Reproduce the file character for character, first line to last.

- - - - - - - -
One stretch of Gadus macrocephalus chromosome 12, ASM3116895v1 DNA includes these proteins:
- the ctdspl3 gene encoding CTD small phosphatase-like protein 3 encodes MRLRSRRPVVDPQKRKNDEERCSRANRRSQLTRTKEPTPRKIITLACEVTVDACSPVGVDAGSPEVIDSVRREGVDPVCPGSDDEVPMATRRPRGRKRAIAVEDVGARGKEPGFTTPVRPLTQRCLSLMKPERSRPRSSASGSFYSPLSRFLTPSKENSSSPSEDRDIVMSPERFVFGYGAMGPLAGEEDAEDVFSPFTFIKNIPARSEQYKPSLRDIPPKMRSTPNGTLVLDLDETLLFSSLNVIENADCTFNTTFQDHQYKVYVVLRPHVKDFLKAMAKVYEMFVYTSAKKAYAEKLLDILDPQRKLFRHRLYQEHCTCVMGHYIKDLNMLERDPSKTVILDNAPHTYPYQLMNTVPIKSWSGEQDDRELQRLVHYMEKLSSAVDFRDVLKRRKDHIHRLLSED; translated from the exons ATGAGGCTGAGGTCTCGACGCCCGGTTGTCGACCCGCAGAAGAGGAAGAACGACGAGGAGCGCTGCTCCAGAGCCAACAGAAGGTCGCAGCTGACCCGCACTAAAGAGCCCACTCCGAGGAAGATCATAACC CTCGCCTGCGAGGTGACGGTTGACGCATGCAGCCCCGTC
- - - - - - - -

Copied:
One stretch of Gadus macrocephalus chromosome 12, ASM3116895v1 DNA includes these proteins:
- the ctdspl3 gene encoding CTD small phosphatase-like protein 3 encodes MRLRSRRPVVDPQKRKNDEERCSRANRRSQLTRTKEPTPRKIITLACEVTVDACSPVGVDAGSPEVIDSVRREGVDPVCPGSDDEVPMATRRPRGRKRAIAVEDVGARGKEPGFTTPVRPLTQRCLSLMKPERSRPRSSASGSFYSPLSRFLTPSKENSSSPSEDRDIVMSPERFVFGYGAMGPLAGEEDAEDVFSPFTFIKNIPARSEQYKPSLRDIPPKMRSTPNGTLVLDLDETLLFSSLNVIENADCTFNTTFQDHQYKVYVVLRPHVKDFLKAMAKVYEMFVYTSAKKAYAEKLLDILDPQRKLFRHRLYQEHCTCVMGHYIKDLNMLERDPSKTVILDNAPHTYPYQLMNTVPIKSWSGEQDDRELQRLVHYMEKLSSAVDFRDVLKRRKDHIHRLLSED; translated from the exons ATGAGGCTGAGGTCTCGACGCCCGGTTGTCGACCCGCAGAAGAGGAAGAACGACGAGGAGCGCTGCTCCAGAGCCAACAGAAGGTCGCAGCTGACCCGCACTAAAGAGCCCACTCCGAGGAAGATCATAACC CTCGCCTGCGAGGTGACGGTTGACGCATGCAGCCCCGTC